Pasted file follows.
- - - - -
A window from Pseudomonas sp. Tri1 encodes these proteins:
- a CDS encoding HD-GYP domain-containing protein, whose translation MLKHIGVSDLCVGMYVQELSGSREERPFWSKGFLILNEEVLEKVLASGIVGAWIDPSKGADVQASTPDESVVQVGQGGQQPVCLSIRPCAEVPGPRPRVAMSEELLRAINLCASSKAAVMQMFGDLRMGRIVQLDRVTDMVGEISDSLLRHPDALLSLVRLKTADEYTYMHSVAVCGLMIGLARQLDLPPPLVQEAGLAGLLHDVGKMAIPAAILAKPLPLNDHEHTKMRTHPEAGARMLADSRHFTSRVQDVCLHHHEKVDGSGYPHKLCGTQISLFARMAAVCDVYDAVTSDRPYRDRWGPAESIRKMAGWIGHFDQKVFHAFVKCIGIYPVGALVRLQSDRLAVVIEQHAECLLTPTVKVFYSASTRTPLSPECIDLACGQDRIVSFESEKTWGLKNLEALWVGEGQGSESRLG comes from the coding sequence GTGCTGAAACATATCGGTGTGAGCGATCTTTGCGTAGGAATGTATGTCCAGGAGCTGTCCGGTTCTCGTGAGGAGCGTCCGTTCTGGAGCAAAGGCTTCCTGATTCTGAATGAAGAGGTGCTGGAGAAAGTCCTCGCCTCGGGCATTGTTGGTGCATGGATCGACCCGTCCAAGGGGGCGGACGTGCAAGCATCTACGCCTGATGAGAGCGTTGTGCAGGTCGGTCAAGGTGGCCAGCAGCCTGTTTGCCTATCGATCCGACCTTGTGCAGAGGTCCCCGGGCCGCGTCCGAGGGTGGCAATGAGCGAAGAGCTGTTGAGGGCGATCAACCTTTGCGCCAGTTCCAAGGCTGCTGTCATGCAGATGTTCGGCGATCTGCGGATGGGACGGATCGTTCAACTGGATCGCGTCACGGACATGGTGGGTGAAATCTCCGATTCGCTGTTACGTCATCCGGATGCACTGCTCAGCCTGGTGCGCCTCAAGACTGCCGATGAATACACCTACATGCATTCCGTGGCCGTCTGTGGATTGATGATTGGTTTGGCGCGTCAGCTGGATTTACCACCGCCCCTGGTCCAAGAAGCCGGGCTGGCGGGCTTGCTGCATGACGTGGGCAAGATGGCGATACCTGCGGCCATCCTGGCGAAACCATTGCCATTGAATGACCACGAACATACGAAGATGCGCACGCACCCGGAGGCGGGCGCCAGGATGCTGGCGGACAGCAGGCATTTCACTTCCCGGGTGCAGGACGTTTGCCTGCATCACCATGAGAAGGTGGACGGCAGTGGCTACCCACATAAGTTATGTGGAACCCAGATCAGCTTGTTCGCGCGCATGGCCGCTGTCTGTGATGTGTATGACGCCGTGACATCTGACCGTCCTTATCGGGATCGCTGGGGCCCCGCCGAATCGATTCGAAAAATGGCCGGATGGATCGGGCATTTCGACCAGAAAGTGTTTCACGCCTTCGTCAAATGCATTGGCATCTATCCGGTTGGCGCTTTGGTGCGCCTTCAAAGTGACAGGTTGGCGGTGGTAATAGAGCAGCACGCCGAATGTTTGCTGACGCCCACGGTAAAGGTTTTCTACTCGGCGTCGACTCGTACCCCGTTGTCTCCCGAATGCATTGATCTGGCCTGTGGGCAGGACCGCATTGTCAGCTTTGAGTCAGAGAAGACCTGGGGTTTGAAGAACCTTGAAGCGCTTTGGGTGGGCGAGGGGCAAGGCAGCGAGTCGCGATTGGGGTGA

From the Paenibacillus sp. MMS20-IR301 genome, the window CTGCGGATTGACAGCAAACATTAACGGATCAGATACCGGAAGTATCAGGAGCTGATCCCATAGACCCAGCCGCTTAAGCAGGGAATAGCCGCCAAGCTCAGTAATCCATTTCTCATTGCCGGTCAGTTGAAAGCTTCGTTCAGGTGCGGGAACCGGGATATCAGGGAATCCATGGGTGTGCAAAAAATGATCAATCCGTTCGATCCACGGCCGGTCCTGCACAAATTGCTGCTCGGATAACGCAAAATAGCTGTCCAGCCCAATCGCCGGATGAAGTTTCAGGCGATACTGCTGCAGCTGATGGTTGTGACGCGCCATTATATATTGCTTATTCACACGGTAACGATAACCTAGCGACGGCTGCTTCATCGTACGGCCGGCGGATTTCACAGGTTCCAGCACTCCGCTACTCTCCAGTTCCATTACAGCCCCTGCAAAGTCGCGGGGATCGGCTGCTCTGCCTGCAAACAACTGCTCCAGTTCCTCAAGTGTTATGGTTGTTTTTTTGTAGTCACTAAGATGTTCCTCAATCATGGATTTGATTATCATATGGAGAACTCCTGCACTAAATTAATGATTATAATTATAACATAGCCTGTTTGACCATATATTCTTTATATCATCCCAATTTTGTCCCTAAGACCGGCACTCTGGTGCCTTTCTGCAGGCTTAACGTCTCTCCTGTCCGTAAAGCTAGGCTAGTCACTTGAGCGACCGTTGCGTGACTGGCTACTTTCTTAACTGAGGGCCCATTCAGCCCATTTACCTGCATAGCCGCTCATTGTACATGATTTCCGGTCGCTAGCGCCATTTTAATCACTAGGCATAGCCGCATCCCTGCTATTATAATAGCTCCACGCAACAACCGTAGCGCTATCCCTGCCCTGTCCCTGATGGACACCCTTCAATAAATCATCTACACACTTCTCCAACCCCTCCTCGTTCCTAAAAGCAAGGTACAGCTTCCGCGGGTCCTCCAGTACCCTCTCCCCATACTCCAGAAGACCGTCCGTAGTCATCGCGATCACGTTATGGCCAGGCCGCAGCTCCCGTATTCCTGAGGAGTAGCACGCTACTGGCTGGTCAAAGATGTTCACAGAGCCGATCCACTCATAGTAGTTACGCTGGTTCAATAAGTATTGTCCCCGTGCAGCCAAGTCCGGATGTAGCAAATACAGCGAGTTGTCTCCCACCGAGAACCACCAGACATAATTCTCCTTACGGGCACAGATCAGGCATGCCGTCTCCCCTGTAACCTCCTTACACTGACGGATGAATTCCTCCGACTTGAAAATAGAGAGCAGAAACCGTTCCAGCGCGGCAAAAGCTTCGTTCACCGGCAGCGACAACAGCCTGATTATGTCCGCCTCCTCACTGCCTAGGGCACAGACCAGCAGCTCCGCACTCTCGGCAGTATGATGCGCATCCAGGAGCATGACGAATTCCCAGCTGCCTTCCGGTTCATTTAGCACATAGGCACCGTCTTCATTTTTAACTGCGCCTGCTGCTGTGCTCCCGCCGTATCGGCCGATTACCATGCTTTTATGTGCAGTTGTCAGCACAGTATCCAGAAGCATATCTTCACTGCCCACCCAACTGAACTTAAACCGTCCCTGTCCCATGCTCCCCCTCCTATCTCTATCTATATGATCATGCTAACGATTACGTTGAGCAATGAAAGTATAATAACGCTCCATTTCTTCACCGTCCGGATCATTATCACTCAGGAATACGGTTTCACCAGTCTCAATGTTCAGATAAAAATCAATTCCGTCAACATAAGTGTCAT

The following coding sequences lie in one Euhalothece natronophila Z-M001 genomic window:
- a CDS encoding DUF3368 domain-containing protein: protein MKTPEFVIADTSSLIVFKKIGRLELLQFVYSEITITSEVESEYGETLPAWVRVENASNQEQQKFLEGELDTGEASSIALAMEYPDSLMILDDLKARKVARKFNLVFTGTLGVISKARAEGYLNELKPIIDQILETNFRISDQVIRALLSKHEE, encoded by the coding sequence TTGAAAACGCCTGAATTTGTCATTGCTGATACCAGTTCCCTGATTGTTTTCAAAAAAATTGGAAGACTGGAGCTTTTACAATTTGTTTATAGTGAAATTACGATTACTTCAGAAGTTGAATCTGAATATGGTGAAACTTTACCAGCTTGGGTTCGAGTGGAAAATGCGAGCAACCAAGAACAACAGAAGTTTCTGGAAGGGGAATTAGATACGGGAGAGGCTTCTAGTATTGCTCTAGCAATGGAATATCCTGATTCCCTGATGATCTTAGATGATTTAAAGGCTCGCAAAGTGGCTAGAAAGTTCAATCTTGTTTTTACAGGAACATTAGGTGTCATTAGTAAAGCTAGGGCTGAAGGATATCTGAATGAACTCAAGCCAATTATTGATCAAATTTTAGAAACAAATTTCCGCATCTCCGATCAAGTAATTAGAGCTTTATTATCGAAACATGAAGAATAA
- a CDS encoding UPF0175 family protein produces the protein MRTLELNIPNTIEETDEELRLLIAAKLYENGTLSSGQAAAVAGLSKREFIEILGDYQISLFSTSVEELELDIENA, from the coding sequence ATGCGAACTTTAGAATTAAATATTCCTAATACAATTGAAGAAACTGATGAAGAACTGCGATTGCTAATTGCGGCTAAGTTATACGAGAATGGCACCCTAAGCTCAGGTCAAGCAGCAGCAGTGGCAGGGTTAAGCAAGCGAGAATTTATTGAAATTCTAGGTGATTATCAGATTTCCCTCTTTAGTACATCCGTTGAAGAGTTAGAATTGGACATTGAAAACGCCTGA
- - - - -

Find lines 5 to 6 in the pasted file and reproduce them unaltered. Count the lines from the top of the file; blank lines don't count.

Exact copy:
- a CDS encoding DUF3368 domain-containing protein: protein MKTPEFVIADTSSLIVFKKIGRLELLQFVYSEITITSEVESEYGETLPAWVRVENASNQEQQKFLEGELDTGEASSIALAMEYPDSLMILDDLKARKVARKFNLVFTGTLGVISKARAEGYLNELKPIIDQILETNFRISDQVIRALLSKHEE, encoded by the coding sequence TTGAAAACGCCTGAATTTGTCATTGCTGATACCAGTTCCCTGATTGTTTTCAAAAAAATTGGAAGACTGGAGCTTTTACAATTTGTTTATAGTGAAATTACGATTACTTCAGAAGTTGAATCTGAATATGGTGAAACTTTACCAGCTTGGGTTCGAGTGGAAAATGCGAGCAACCAAGAACAACAGAAGTTTCTGGAAGGGGAATTAGATACGGGAGAGGCTTCTAGTATTGCTCTAGCAATGGAATATCCTGATTCCCTGATGATCTTAGATGATTTAAAGGCTCGCAAAGTGGCTAGAAAGTTCAATCTTGTTTTTACAGGAACATTAGGTGTCATTAGTAAAGCTAGGGCTGAAGGATATCTGAATGAACTCAAGCCAATTATTGATCAAATTTTAGAAACAAATTTCCGCATCTCCGATCAAGTAATTAGAGCTTTATTATCGAAACATGAAGAATAA
- a CDS encoding UPF0175 family protein produces the protein MRTLELNIPNTIEETDEELRLLIAAKLYENGTLSSGQAAAVAGLSKREFIEILGDYQISLFSTSVEELELDIENA, from the coding sequence ATGCGAACTTTAGAATTAAATATTCCTAATACAATTGAAGAAACTGATGAAGAACTGCGATTGCTAATTGCGGCTAAGTTATACGAGAATGGCACCCTAAGCTCAGGTCAAGCAGCAGCAGTGGCAGGGTTAAGCAAGCGAGAATTTATTGAAATTCTAGGTGATTATCAGATTTCCCTCTTTAGTACATCCGTTGAAGAGTTAGAATTGGACATTGAAAACGCCTGA